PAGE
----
GOP blasts $215M cost for consumer bureau office with waterfall

Republican lawmakers blasted renovation plans for the Consumer Financial Protection Bureau’s headquarters after an inspector general report said costs could top $215 million.

Federal Reserve inspector general Mark Bialek wrote that a "sound business case" cannot be made for renovating the building the agency rents at 1700 G St. NW, near the White House.

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When first announced four years ago, the renovation project had a $55 million pricetag. By 2012, the CFPB revised the projected cost to $95 million and again last year raised the estimate to $150.8 million.

The CFPB's renovations, which include a four-story glass staircase, two-story waterfall and a sunken garden, have angered House Republicans who say the agency is being wasteful with taxpayers' money.

“When they passed the Dodd-Frank Act, Democrats in Congress and the White House made the CFPB unaccountable to taxpayers and to Congress," House Financial Services Committee Chairman Jeb Hensarling (R-Texas) said in a statement.

"We’re seeing the results of this dangerous unaccountability today in a Washington bureaucracy that is running amok, spending as much as it wants on whatever it wants,” he continued. “It’s outrageous.”

In January, Rep. Patrick McHenry (R-N.C.), chairman of the Financial Services subcommittee on Oversight and Investigations, requested the inspector general report, which his panel released Wednesday.

McHenry slammed the CFPB, calling the findings "deeply troubling.”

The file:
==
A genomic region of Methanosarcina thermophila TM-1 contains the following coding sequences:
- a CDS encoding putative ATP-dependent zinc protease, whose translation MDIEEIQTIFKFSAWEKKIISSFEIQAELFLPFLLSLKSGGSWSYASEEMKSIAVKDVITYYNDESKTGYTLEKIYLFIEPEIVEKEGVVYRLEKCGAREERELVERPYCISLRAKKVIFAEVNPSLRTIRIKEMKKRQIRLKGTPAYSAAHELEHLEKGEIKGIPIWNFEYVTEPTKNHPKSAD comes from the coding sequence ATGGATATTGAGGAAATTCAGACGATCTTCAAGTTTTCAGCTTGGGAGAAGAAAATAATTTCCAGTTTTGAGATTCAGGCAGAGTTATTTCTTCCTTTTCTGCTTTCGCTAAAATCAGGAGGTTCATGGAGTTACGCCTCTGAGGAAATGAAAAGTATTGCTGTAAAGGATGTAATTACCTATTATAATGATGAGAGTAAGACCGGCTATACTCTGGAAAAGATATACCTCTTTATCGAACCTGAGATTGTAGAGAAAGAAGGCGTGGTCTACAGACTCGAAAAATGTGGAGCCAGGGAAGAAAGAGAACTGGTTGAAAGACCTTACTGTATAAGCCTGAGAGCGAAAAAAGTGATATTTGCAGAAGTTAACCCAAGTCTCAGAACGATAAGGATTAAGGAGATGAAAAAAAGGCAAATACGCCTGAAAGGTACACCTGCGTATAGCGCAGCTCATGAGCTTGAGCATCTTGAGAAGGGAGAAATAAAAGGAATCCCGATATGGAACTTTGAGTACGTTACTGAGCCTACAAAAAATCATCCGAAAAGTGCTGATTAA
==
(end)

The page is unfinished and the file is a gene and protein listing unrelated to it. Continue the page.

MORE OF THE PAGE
"The continuously growing price tag is a tremendous waste of funds and, amazingly, there is still no assurance the $215 million price tag won't grow higher," he said in a statement.

McHenry pointed out that the CFPB is spending more than $590 per square foot to renovate the building — far more than the comparative costs for building the Trump World Tower in New York ($334) and Bellagio Hotel and Casino in Las Vegas ($330).

The CFPB did not immediately respond to a request for comment on the inspector general's report.

Before Congress in January, CFPB Director Richard Cordray, though, defended the renovations.

Cordray said the agency had selected a “tough building” but denied charges that the renovations were opulent and wasteful.

“The notion that we would try to build some kind of palace that we don’t own or control makes no sense to me,” he told lawmakers.

The renovation costs are only the latest controversy to hit the CFPB, which has been in the crosshairs of House Republicans since it was created. GOP lawmakers have long questioned the structure of the independent agency, because it does not rely on Congress for funding.

Recently, CFPB employees also accused the management of workplace discrimination. One black employee even compared it to working in a "plantation."

Republicans have seized on those controversies, arguing that the agency needs more congressional oversight.

McHenry on Wednesday said the agency was "unaccountable" to Congress.

"The findings of the inspector general's investigation are deeply troubling and lead to even more questions about the unaccountable design of the CFPB," McHenry said.

"It has become abundantly clear that it's not 1700 G Street that needs an overhaul, but rather the entire structure of the CFPB," he added.